Muslim groups accuse Labour of 'taking their votes for granted'
The group - which includes the Ansaar Organisation, Madressa Mahmoodia, Batley and Dewsbury Friends of Al Aqsa, Hilal Islamic Centre and Masjid/Bosnian Cultural Centre, and Al Hashim Academy - feel that their votes and voices “have been taken for granted”.
They say Mr Starmer has failed to engage with the Muslim community, including on his visit to Batley and Spen earlier this month.
The open letter urgently requests policy clarifications and actions regarding Islamophobia and the situation in Palestine.
The letter states: “For over 40 years Muslim communities throughout the United Kingdom have supported the Labour Party loyally.
“In Batley and Spen particularly, through different leaders, times and political climates, our community has been amongst the most steadfast Labour voters anywhere in the country.
“We are writing to you today as representatives from different mosques and Muslim organisations across Batley and Spen because after decades of supporting this party, knocking on doors, organising voter turnout drives and so much more, we are now in serious doubt over whether we can continue with our support.
“Unfortunately, it seems that while we have been proud to support the Labour Party, for a long time the Labour Party has not been proud of our support. Put simply, our votes and voices have been taken for granted.
“The issues facing Muslims in our constituency are vast and deep-rooted. Some are consistent with those you may see in areas similar to ours; a lack of housing, school resources being cut, closing GPs and hospitals etc.
"Others are specific to our community and our area. This includes concerns regarding the rising tide of Islamophobia, the racism inherent in the Prevent duty, as well as ongoing international crises in Palestine, Kashmir, Xinjiang and beyond.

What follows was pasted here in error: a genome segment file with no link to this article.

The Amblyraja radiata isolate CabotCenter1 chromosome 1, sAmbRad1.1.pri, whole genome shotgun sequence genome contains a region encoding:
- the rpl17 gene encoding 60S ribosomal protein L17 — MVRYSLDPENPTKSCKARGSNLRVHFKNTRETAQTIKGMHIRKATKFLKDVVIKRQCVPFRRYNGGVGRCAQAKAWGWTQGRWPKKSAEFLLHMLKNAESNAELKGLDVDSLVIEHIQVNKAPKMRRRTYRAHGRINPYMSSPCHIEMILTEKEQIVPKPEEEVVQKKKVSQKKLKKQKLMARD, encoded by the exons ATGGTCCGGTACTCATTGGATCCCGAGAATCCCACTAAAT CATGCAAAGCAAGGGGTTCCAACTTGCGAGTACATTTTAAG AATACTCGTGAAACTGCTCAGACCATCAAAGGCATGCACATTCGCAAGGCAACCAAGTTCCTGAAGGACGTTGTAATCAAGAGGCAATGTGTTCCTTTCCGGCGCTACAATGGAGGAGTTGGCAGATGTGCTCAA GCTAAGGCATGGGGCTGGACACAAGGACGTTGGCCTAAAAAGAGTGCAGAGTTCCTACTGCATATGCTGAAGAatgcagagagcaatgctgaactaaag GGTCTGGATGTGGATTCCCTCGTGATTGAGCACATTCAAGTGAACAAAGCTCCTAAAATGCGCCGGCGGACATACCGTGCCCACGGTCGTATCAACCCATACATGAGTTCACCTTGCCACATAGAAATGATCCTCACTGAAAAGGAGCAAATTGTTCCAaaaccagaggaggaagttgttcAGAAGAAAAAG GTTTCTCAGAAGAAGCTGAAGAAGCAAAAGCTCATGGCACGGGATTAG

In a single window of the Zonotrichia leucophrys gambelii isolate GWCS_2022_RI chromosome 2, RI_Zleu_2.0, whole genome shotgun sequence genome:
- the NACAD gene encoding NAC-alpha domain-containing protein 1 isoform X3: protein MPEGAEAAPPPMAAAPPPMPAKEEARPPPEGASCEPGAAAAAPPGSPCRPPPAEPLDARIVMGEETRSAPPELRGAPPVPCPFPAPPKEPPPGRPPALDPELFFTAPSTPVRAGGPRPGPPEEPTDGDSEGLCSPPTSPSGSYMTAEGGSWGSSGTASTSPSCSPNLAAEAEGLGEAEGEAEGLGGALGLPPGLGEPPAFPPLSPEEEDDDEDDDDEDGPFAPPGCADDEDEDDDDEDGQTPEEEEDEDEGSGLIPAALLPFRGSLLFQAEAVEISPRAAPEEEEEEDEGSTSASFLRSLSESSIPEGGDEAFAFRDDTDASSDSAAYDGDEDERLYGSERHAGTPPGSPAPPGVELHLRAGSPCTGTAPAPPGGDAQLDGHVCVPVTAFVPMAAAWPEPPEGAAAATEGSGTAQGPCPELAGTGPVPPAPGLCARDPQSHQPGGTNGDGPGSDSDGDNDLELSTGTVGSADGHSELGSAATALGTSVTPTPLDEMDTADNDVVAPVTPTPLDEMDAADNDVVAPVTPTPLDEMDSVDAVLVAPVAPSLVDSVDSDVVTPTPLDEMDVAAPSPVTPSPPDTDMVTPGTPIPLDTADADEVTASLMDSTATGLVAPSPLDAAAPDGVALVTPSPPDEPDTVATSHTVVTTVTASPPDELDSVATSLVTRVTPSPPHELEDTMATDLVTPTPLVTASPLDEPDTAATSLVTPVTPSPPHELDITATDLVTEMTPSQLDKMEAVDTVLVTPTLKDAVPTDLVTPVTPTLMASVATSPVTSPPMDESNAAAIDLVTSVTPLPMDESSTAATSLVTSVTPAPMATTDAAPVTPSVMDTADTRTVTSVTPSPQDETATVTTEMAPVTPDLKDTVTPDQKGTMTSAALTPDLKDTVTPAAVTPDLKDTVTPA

“If we are to continue supporting and fighting for the Labour Party, our expectation is for Labour to be on our side.
“It is as painful for us to say, as we hope it is for you to hear, that this long-established relationship between our community and the Labour Party - which we have given so much to - is in this difficult position.
“Our reaching out is with the singular intention of repairing this relationship. With all due respect, we cannot stress enough the urgency of the Labour leadership to take the above seriously.
“If the needs and issues close to our hearts are not addressed, it is inevitable that local congregations, members and communities will conclude that the Labour Party no longer have our best interests at heart.
“We hope this can be avoided, and that the Labour leadership respond positively to the above.”
Replying to the open letter, Sir Keir reaffirmed his commitment to fight Islamophobia on all fronts, including within the Labour Party.
He praised the Muslim community in Batley and Spen and said they would always have a political home in the Labour Party.
Sir Keir said: “Your steadfast and enduring support has been, and always will be, crucial to the Labour Party. And I am clear that we cannot take the support of any community for granted – every vote must always be earned.”
On the scourge of Islamophobia, he added: “The rise of Islamophobia in recent years is abhorrent to all of us. I will continue to do everything in my power not only to call it out but to continue to press and demand for real action from the Government.”
He added: “I will do everything in my power to root out Islamophobia in our party.”
On the issue of Palestine, Sir Keir said: “The Labour Party’s policy position on the ongoing conflict in Palestine and Israel has not changed - we support a two-state solution where an independent Palestinian state can thrive alongside a safe and secure Israel.
“The continued violations of international law, forced evictions and expansions of settlements are unacceptable and of huge concern.
“There must be an end to the forced evictions in Sheikh Jarrah and an immediate halt to all new settlements.”
And he urged people to support Labour's candidate, Kim Leadbeater, in the by-election on July 1, saying “a vote for anybody else would result in a Tory MP being elected”.